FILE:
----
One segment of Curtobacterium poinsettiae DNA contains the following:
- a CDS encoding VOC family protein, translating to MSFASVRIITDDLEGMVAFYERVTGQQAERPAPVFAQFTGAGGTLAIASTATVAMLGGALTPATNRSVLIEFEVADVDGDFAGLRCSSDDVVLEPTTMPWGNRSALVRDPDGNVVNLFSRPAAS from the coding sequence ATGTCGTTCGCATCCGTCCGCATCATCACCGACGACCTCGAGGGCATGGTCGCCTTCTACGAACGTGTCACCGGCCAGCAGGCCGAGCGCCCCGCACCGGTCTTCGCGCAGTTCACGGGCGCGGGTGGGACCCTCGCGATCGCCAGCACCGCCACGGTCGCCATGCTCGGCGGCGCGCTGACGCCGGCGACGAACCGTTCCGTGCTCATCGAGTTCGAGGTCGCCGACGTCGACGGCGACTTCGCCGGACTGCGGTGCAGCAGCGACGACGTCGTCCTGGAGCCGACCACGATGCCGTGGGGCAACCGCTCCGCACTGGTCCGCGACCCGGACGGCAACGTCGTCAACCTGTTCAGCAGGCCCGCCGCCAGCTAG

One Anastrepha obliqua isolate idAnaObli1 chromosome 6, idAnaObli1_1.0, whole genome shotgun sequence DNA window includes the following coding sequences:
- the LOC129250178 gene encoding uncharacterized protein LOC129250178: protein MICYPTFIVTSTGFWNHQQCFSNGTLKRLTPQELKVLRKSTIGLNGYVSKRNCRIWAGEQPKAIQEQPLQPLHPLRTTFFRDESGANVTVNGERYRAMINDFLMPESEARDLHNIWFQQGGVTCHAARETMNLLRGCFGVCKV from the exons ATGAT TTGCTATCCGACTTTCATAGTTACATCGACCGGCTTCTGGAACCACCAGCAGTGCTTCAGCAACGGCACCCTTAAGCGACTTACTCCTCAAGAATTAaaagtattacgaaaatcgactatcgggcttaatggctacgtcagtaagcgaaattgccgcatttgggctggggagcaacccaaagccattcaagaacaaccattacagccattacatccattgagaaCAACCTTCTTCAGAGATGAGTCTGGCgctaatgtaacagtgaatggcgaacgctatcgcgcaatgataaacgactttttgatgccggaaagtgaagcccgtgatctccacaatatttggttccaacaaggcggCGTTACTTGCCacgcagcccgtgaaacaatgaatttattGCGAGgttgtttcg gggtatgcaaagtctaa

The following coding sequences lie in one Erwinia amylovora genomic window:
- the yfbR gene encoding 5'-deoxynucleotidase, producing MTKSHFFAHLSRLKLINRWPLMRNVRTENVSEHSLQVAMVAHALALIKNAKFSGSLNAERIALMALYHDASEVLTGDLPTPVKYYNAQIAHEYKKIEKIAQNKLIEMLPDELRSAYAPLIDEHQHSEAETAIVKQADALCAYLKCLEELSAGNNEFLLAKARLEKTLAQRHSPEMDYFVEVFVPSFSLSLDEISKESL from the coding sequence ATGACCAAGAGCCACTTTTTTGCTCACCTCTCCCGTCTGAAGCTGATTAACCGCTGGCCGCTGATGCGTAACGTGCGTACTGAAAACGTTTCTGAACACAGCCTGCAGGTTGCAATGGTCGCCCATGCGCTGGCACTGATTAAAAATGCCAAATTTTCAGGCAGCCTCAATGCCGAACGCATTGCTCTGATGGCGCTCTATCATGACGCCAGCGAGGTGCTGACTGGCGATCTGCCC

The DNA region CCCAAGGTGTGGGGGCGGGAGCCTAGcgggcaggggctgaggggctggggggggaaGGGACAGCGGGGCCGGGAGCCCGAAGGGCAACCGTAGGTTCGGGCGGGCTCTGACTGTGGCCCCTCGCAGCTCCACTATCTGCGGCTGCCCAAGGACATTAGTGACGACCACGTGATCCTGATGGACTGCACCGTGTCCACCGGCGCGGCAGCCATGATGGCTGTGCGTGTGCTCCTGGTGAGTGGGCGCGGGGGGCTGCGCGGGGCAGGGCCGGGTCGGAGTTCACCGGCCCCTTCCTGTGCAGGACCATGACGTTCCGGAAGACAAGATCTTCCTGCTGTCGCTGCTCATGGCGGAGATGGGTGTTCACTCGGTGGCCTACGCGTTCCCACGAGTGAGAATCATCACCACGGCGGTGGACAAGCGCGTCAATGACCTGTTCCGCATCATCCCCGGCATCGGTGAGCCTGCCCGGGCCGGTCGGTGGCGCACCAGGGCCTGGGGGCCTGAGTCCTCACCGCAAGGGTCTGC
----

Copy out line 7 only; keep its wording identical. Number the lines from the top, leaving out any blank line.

The DNA region CCCAAGGTGTGGGGGCGGGAGCCTAGcgggcaggggctgaggggctggggggggaaGGGACAGCGGGGCCGGGAGCCCGAAGGGCAACCGTAGGTTCGGGCGGGCTCTGACTGTGGCCCCTCGCAGCTCCACTATCTGCGGCTGCCCAAGGACATTAGTGACGACCACGTGATCCTGATGGACTGCACCGTGTCCACCGGCGCGGCAGCCATGATGGCTGTGCGTGTGCTCCTGGTGAGTGGGCGCGGGGGGCTGCGCGGGGCAGGGCCGGGTCGGAGTTCACCGGCCCCTTCCTGTGCAGGACCATGACGTTCCGGAAGACAAGATCTTCCTGCTGTCGCTGCTCATGGCGGAGATGGGTGTTCACTCGGTGGCCTACGCGTTCCCACGAGTGAGAATCATCACCACGGCGGTGGACAAGCGCGTCAATGACCTGTTCCGCATCATCCCCGGCATCGGTGAGCCTGCCCGGGCCGGTCGGTGGCGCACCAGGGCCTGGGGGCCTGAGTCCTCACCGCAAGGGTCTGC